Peritoneal Dialysis

Two methods

Continuous ambulatory peritoneal dialysis (manual exchange) or CAPD

CAPD is a method that requires 4 to 5 exchanges of dialysate bags per day, in accordance with doctor’s instructions. Each bag exchange takes about 30 minutes.

In a first stage, you let the liquid full of toxic substances and excess water go through the catheter out of your abdominal cavity in an empty bag. Then, you fill again the abdominal cavity with dialysate coming from a preheated bag. This liquid will remain in your abdomen until the following bag exchange.

The peritoneal dialysis

Definition

Peritoneal dialysis is a method that uses the peritoneum (abdominal membrane) as a filter to clean the blood of toxic substances.

Method and objective

A fluid called dialysate is introduced, through a catheter, into the abdominal cavity in order to rebalance the blood plasma. Its components prompt the elimination of excess water and toxic substances produced by the body.

Self-treatment at home

The benefit for the patient is that he/she is independent and remains at home. As a first step, you learn the method at the hospital.

Insertion of the catheter

The Hospital Stay

The insertion of the peritoneal dialysis catheter takes about one hour. Before returning to your room, you will spend a few hours in the recovery room.

You will be lying down for 24 hours in order to prevent the catheter from moving. A control abdominal X-ray shall be then taken. The hospital stay will last from 48h to 72h.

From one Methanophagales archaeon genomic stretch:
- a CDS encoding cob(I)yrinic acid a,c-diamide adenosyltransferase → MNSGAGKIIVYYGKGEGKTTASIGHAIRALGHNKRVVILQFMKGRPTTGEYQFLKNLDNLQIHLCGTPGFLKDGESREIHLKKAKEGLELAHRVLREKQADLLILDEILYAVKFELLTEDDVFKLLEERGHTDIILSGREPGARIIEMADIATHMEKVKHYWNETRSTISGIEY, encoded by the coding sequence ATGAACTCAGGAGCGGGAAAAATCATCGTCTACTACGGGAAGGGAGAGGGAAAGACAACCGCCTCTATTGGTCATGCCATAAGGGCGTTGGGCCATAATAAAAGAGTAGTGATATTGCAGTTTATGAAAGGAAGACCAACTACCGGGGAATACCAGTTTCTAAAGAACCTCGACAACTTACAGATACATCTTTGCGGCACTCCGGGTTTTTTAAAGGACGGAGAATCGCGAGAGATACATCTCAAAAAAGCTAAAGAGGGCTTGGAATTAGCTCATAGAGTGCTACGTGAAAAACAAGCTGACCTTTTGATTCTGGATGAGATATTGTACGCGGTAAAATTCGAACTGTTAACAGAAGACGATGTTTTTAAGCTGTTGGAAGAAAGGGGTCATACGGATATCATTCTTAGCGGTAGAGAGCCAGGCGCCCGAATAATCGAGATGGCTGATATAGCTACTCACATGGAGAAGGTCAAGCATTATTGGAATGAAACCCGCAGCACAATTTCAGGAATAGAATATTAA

It takes two weeks for the catheter to heal before being able to use it. Then you may commence the treatment.

Nephrology

Mission

Mission of the Nephrology Division

  • To provide diagnostic and non-surgical care to adult patients with renal disorders, taking into account the services offered by other HUG divisions
  • To provide diagnoses and treatment for patients with chronic renal failure, emphasizing the use of all applicable measures to slow or stop the progress of their disease, and coordinating the use of interdisciplinary care
  • To apply, in patients with terminal renal failure, replacement treatments including intermittent hemodialysis, peritoneal dialysis and transplantation
  • Patients may be hospitalized or outpatients. In the latter case, they are given a referral consultation by their regular physician.